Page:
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Direct. XIX. Above all pray and labour for a truly humble mind, that is well acquainted with its own defects; and fear and fly from a proud, overvaluing of your own understanding. Be thankful for any knowledge that you have, but take heed of thinking it greater than it is. The devil's sin, and the imitation of Adam, are not the way to have the illumination of God's Spirit. It is not more usual with God to bring low those that are proud of greatness, than to leave to folly, deceit and error, those that are proud of wisdom; and to leave to sin and wickedness, those that are proud of goodness. A proud understanding cannot be brought to suspect itself, but is confident of its first undigested apprehensions it either feeleth no need of the Spirit's light, but despiseth it as a fancy; or else it groweth conceited, that all its conceptions are of the Spirit, and is proud of that Spirit which he hath not. Nothing maketh this peremptory confidence in false conceits so common, as pride of a knowledge which men have not. Would the Lord but humble these persons thoroughly, they would think, alas! What a dark, deceitful mind have I! how unfit to despise the judg ment of them that have laboured for knowledge far more than I have done, and how unfit to be confident against such as know much more than I?'

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But so deep and common is this pride, that they that go in rags, and they that think themselves unworthy to live, and are ready to despair in the sense of sin, do yet ordinarily so overvalue their own apprehensions, that even these will stiffly hold their vain and unpeaceable opinions, and stiffly reject the judgment and arguments of the wisest and best that will not be as envious as they.

Direct. XX. Lastly, Keep in a childlike, teachable, learning resolution, with a sober and suspended judgment, where you have not sure evidence to turn the scales. When Christ saith," Except ye be converted and become as little children, ye shall in no wise enter into the kingdom of heaven:" (Matt. xviii. 3) as he hath respect to the humility of children in general (and their inception of a new life), so in special he seemeth to respect them as disciples: Set children to school and their business is to hear and learn all day; they set not their wits against their masters, and do not wrangle and strive against him, and say, it is not so; we know better than you. But so abominably is human na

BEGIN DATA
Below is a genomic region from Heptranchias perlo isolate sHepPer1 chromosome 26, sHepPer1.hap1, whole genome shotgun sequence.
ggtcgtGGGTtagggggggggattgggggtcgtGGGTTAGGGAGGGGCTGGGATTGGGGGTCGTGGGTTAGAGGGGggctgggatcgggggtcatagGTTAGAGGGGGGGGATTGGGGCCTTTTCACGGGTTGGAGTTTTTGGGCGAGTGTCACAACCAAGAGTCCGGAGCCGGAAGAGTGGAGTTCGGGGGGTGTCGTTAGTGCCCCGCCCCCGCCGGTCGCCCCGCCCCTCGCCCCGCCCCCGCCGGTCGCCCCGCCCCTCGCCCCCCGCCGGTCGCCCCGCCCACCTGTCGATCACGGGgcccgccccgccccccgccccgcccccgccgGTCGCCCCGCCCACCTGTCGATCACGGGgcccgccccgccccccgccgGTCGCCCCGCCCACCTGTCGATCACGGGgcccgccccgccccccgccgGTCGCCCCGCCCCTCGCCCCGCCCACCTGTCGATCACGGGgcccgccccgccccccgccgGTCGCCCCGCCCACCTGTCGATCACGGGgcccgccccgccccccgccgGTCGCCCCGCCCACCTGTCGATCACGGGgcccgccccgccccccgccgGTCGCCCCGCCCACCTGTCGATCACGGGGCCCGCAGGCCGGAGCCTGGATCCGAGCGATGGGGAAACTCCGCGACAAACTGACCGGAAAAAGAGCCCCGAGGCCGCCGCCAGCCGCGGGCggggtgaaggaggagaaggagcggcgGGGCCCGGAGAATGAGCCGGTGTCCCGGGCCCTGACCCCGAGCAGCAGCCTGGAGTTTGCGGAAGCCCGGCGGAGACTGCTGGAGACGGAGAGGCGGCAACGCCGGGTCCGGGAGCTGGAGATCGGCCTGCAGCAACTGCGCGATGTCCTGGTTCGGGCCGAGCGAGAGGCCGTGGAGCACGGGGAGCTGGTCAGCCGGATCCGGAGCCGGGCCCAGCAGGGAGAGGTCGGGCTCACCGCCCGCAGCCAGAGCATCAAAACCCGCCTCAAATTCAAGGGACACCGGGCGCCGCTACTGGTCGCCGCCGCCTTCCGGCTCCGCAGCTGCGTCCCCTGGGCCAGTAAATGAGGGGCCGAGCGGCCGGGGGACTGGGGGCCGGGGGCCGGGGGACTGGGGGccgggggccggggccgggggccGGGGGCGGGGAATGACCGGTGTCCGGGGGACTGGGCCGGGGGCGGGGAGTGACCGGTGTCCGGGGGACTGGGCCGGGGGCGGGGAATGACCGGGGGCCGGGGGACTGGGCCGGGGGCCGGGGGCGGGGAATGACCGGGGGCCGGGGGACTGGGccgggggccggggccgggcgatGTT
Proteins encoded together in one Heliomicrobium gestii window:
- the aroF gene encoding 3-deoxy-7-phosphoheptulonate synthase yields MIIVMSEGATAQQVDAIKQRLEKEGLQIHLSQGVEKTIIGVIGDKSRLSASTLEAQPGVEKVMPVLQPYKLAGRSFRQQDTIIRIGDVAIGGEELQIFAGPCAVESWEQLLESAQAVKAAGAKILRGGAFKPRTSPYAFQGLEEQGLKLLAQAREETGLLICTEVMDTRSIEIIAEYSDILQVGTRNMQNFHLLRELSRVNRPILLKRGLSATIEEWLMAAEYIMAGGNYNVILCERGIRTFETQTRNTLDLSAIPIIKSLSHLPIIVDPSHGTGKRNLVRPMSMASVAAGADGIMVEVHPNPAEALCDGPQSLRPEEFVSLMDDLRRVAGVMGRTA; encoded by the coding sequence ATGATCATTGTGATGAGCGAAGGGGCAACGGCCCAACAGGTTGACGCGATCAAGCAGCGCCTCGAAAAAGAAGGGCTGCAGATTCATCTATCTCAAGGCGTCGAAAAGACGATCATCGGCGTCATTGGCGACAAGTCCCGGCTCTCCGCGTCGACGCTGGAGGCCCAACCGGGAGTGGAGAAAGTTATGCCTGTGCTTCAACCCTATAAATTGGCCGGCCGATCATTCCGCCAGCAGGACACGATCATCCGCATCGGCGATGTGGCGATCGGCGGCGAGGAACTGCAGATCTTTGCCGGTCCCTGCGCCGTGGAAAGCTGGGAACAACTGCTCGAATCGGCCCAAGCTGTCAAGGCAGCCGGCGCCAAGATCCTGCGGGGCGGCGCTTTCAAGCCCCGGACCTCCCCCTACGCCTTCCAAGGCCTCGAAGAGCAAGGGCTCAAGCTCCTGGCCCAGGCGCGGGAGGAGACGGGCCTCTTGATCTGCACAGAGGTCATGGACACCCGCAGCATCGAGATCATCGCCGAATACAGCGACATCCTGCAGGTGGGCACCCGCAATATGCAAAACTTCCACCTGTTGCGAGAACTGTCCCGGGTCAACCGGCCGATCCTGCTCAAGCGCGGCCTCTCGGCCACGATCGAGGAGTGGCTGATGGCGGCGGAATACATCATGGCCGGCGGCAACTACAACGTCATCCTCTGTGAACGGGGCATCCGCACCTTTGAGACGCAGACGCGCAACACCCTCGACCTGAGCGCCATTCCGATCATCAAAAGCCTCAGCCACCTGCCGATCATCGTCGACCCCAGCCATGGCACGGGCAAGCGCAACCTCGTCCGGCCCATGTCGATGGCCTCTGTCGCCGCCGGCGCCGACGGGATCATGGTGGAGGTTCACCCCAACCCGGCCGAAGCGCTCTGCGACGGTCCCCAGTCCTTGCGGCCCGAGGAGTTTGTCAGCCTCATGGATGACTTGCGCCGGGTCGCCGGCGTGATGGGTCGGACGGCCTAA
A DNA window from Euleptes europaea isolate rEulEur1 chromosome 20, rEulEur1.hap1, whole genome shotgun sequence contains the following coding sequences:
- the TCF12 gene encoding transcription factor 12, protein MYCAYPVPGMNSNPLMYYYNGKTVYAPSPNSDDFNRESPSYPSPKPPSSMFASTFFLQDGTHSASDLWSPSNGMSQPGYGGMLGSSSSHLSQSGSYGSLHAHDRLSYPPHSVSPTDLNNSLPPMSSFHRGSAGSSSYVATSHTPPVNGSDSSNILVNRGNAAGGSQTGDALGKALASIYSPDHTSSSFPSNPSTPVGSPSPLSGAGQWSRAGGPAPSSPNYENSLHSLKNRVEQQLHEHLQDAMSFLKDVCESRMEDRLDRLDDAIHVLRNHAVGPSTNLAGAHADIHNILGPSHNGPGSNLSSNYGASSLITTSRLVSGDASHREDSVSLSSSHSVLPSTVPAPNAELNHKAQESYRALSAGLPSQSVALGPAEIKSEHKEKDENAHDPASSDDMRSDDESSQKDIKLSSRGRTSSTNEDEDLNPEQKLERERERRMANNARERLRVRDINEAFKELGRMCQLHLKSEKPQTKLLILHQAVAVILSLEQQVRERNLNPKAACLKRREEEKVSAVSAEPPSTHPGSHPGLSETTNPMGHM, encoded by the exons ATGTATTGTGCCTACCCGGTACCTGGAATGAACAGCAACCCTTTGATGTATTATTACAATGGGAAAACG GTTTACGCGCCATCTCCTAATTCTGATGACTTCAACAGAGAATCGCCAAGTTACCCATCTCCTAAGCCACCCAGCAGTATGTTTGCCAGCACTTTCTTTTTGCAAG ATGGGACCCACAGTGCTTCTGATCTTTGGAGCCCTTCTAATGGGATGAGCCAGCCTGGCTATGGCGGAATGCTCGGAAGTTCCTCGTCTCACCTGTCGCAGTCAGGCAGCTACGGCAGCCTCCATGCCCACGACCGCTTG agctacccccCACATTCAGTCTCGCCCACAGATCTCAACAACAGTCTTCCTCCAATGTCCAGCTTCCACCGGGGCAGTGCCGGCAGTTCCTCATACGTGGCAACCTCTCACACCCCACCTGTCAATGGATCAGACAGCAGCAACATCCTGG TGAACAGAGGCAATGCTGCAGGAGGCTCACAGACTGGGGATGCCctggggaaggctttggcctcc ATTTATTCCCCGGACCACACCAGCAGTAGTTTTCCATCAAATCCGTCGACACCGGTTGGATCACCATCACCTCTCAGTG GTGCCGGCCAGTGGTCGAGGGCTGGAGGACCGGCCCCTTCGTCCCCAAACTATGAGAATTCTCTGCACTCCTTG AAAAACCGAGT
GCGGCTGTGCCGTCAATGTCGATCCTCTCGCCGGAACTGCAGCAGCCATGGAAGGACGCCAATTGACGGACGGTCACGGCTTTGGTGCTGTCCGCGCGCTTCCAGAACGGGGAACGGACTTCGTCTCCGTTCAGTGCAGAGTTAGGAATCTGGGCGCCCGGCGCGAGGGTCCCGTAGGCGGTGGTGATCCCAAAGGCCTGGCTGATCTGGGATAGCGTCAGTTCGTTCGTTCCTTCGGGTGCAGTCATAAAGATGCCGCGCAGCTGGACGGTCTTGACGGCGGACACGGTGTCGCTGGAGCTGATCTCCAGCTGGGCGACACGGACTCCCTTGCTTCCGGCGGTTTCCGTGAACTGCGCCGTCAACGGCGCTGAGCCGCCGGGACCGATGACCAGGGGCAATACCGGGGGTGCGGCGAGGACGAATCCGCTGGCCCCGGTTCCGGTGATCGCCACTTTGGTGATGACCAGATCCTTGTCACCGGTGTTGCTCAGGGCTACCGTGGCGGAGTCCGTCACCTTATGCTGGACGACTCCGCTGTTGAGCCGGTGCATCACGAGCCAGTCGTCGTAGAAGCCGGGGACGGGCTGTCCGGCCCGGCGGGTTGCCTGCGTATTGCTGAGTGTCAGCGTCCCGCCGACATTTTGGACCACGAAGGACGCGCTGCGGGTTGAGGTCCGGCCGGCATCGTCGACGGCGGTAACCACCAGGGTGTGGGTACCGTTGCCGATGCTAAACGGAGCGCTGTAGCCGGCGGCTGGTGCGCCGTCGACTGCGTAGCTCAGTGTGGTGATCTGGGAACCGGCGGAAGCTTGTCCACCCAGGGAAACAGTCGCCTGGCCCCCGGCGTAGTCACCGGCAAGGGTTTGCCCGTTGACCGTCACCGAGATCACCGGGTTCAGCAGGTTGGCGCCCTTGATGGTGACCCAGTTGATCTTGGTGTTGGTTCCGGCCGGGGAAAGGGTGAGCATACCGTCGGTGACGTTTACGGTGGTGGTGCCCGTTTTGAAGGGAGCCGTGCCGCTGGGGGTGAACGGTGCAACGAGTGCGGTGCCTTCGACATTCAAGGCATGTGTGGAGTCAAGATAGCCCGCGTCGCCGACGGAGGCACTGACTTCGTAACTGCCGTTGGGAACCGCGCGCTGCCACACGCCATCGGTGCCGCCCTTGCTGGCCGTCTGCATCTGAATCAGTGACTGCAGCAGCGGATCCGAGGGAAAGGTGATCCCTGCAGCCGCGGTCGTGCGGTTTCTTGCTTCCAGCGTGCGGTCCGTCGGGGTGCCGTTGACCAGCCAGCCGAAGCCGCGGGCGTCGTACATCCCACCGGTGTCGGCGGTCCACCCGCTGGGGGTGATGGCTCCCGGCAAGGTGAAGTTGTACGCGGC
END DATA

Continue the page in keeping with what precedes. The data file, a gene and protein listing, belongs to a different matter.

ture corrupted by this intellectual pride, that when once lads are big enough to be from under a tutor, commonly, instead of learning of others, they are of a teaching humour, and had rather speak two hours than hear one; and set their wits to contradict what they should learn, and to conquer those that would instruct them; and to shew themselves wiser than to learn to be more wise; and we can scarcely talk with man or woman, but is the wisest in the company, and most hardly convinced of an error.

But two things here I earnestly advise you: 1. That you spend more time in learning than in disputing: not but that disputing in its season is necessary to defend the truth; but usually it engageth men's wits in an eager opposition against others, and so against the truth which they should receive; and it goeth more according to the ability of the disputants, than the merits of the cause. And he that is worsted is so galled at the disgrace, that he hateth the truth the more for his sake that hath dishonoured him: and therefore Paul speaketh so often against such disputing, and saith that the servant of the Lord must not strive, but be gentle, and apt to teach, and in meekness instruct opposers.

I would ordinarily, if any man have a mind to wrangle with me, tell him; If you know more of these things than I, if you will be my teacher, I shall thankfully hear and learn,' and desire him to open his judgment to me in its fullest evidence and I would weigh it as the time and case required; and if I were fully satisfied against it, I would crave leave to tell him the reasons of my dissent, and crave his patient audience to the end. And when we well understood each other's mind and reasons, I would crave leave then to end in peace; unless the safety of others required a dispute to defend the truth.

2. And my special repeated counsel is, that you suspend your judgment till you have cogent evidence to determine it. Be no further of either side than you know they are in the right; cast not yourself into other men's opinions hastily, upon slight reasons at a blind adventure. If you see not a certainty, judge it not certain. If you see but a probability, judge it but probable. "Prove all things, and hold fast that which is good." (1 Thess. v.) The Bereans are commended for searching the Scripture, and seeing whether the things were so which Paul had spoken. (Acts xvii.) Truth